President Obama on Wednesday slammed suggestions that Republicans could allow upper-income tax cuts to expire now only to use the nation’s debt limit as leverage to push for new concessions next year.
In a meeting with leaders of the nation’s biggest businesses, the president said firmly that he would not allow the nation’s borrowing to again be used as a negotiating point in the nation’s efforts to tame its debt.
“The thinking is the Republicans will have more leverage because there will be another vote on the debt ceiling, and we will try to extract more concessions with a stronger hand on the debt ceiling,” Obama told members of the Business Roundtable. “That is a bad strategy for America, it’s a bad strategy for your businesses, and it is not a game that I will play.”
With income tax rates set to automatically go up on nearly all Americans at the end of the year without further congressional action, Republicans are feeling strong pressure to acquiesce to Obama’s demand to freeze taxes for the middle class and allow them to rise for the wealthy to avert the “fiscal cliff.”
But some Republicans have been suggesting that even if the upper-income tax cuts expire, the GOP could use the debt limit to reduce taxes and spending next year.
The nation will run up against its legal borrowing limit by January, but the Treasury Department can deploy special procedures to permit borrowing to continue until late winter. Then, Congress will have to raise the debt limit or the nation will be at risk of defaulting on some of its obligations.
White House officials hammered home the president’s position at a press briefing later Wednesday, saying that Obama won’t negotiate a fiscal cliff solution until Republicans agree to raise the rate on the wealthiest two percent and warning them not to engage in any “gamesmanship” related to the debt ceiling
“The fact of the matter is, the president has an absolute principle that he’s not going to abandon, which is that rates are going up on top earners,” Press Secretary Jay Carney told reporters. He also confirmed that the Office of Management and Budget has asked federal agencies to provide information to prepare for the automatic spending cuts that would go into effect along with the tax increases if a deal is not reached. But, Carney said, “this action should not be read as a change in commitment” to reach a deal.
Senior Republican aides have confirmed in recent days that House GOP leaders are looking for a way out if they cannot reach a budget deal with Democrats, including linking the deal to the debt ceiling. In one scenario, the House would take up a Senate-passed bill that would extend the Bush-era tax rates for the middle class and have Republicans vote “present,” forcing Democrats to pass the bill alone and take the blame for letting taxes rise on the rich. The two sides could then take up the fight over spending cuts again in a few weeks.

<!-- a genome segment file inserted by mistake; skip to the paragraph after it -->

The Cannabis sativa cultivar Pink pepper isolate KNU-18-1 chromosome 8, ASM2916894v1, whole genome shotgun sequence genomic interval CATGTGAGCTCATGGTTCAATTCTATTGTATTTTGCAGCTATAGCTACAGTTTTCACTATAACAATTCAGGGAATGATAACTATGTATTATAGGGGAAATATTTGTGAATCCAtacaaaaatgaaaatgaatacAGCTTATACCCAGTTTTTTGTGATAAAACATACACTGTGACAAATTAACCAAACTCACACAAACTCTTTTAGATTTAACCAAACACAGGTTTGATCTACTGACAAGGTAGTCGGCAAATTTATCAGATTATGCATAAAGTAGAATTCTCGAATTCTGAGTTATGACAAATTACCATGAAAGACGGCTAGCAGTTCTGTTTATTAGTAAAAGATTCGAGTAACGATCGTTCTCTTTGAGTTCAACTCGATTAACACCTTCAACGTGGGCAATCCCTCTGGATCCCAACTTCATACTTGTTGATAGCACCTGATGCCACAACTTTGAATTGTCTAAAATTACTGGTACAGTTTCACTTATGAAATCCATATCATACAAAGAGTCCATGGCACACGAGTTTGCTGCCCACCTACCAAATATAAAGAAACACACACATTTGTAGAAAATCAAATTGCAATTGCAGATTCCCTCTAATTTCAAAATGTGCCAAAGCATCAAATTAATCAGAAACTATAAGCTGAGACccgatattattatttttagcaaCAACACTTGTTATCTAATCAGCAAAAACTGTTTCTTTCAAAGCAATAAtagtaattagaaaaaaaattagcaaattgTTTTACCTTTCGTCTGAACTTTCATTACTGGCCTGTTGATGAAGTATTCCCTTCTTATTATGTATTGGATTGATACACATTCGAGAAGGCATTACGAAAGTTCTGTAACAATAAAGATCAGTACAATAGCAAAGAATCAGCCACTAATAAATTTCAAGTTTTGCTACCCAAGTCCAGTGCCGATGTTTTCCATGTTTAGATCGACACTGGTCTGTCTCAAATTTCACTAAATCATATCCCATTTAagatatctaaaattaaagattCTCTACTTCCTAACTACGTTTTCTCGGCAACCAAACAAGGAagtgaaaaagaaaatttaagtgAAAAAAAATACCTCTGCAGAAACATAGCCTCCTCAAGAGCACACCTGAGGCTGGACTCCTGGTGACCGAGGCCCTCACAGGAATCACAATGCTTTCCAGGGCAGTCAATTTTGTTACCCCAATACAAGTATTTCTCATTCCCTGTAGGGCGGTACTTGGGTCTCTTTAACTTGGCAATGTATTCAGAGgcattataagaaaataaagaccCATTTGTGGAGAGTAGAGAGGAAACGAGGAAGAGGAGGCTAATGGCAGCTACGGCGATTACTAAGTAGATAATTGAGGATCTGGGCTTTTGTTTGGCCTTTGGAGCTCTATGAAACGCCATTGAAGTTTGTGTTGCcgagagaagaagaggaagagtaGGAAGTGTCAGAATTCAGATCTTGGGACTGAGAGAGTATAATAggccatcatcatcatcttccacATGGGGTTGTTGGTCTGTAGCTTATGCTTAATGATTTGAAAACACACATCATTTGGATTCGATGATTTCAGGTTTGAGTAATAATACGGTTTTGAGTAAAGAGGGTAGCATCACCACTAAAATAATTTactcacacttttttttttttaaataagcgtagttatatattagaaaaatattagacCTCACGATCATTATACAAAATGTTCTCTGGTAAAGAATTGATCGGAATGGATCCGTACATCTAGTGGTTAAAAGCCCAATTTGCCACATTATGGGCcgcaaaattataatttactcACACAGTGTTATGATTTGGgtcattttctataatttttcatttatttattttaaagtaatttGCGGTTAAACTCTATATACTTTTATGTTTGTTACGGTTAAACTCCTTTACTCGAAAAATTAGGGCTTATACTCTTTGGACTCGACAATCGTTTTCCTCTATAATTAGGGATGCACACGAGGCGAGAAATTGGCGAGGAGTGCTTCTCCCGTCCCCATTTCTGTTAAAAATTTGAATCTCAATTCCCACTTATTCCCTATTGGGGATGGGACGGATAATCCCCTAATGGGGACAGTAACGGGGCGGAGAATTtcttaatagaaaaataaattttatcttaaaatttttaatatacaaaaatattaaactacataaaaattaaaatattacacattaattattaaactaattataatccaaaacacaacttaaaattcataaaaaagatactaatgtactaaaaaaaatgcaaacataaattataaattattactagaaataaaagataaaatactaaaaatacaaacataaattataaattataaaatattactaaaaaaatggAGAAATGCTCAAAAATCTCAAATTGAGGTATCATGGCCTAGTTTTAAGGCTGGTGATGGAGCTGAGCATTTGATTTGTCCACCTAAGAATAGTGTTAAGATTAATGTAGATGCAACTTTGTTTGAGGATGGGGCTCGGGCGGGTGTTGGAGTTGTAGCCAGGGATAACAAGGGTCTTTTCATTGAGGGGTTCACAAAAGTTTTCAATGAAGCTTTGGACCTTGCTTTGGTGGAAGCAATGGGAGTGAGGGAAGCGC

The aides said that all the tactics so far considered by the GOP leaders are highly unappealing and that none had emerged as a preferable strategy to going over the cliff.
As part of his fiscal cliff proposal, Obama has sought to effectively end Congress’s role in setting the debt limit. But Republicans have balked at giving up that power, which they used in summer 2011 to force significant cuts in domestic and defense spending.
Obama referred to that proposal at the meeting with business leaders. “Most of you were involved in discussions and watched the catastrophe that happened in August of 2011,” he said. “There’s no uncertainty like the prospect that the United States of America, the largest economy that holds the world’s reserve currency, potentially defaults on its debts, that we give up the basic notion that the United States stands behind its obligations. We can’t afford to go there again. And this isn’t just my opinion. It’s the opinion of most of the folks in this room.”
Obama’s visit to the Business Roundtable, whose leaders had been critical of the president’s approach to business in the past, was part of a push by the White House to conscript executives in its efforts to win agreement on the fiscal cliff.
The president said a deal could be reached within a week if Republicans just gave a bit of ground on allowing tax rates to rise on the wealthy. Notably, he used relatively soft language in saying how far rates should rise, without demanding that they return to the Bill Clinton-era height of 39.6 percent.
“We’ve seen some movement over the last several days among some Republicans. I think there’s a recognition that maybe they can accept some rate increases as long as it’s combined with serious entitlement reform and additional spending cuts,” Obama said. “And if we can get the leadership on the Republican side to take that framework, to acknowledge that reality, then the numbers actually aren’t that far apart.”